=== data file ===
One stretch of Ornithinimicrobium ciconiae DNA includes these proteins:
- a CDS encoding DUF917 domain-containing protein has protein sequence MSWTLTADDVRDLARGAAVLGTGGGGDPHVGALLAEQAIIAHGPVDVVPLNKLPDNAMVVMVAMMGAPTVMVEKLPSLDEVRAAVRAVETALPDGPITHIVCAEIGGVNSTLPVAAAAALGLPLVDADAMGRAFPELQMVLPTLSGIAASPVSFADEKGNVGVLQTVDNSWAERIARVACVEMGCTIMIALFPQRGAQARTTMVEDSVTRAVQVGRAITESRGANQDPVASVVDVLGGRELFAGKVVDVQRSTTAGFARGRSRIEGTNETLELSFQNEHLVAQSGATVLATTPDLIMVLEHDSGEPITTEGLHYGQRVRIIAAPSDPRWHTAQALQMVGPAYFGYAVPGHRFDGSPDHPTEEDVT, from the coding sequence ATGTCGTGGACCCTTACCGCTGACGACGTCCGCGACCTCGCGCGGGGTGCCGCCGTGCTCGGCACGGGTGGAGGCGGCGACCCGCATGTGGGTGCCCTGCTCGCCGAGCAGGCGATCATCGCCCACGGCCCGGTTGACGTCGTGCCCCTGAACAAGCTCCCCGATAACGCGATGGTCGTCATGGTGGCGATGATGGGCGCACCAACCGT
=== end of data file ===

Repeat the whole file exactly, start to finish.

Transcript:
One stretch of Ornithinimicrobium ciconiae DNA includes these proteins:
- a CDS encoding DUF917 domain-containing protein has protein sequence MSWTLTADDVRDLARGAAVLGTGGGGDPHVGALLAEQAIIAHGPVDVVPLNKLPDNAMVVMVAMMGAPTVMVEKLPSLDEVRAAVRAVETALPDGPITHIVCAEIGGVNSTLPVAAAAALGLPLVDADAMGRAFPELQMVLPTLSGIAASPVSFADEKGNVGVLQTVDNSWAERIARVACVEMGCTIMIALFPQRGAQARTTMVEDSVTRAVQVGRAITESRGANQDPVASVVDVLGGRELFAGKVVDVQRSTTAGFARGRSRIEGTNETLELSFQNEHLVAQSGATVLATTPDLIMVLEHDSGEPITTEGLHYGQRVRIIAAPSDPRWHTAQALQMVGPAYFGYAVPGHRFDGSPDHPTEEDVT, from the coding sequence ATGTCGTGGACCCTTACCGCTGACGACGTCCGCGACCTCGCGCGGGGTGCCGCCGTGCTCGGCACGGGTGGAGGCGGCGACCCGCATGTGGGTGCCCTGCTCGCCGAGCAGGCGATCATCGCCCACGGCCCGGTTGACGTCGTGCCCCTGAACAAGCTCCCCGATAACGCGATGGTCGTCATGGTGGCGATGATGGGCGCACCAACCGT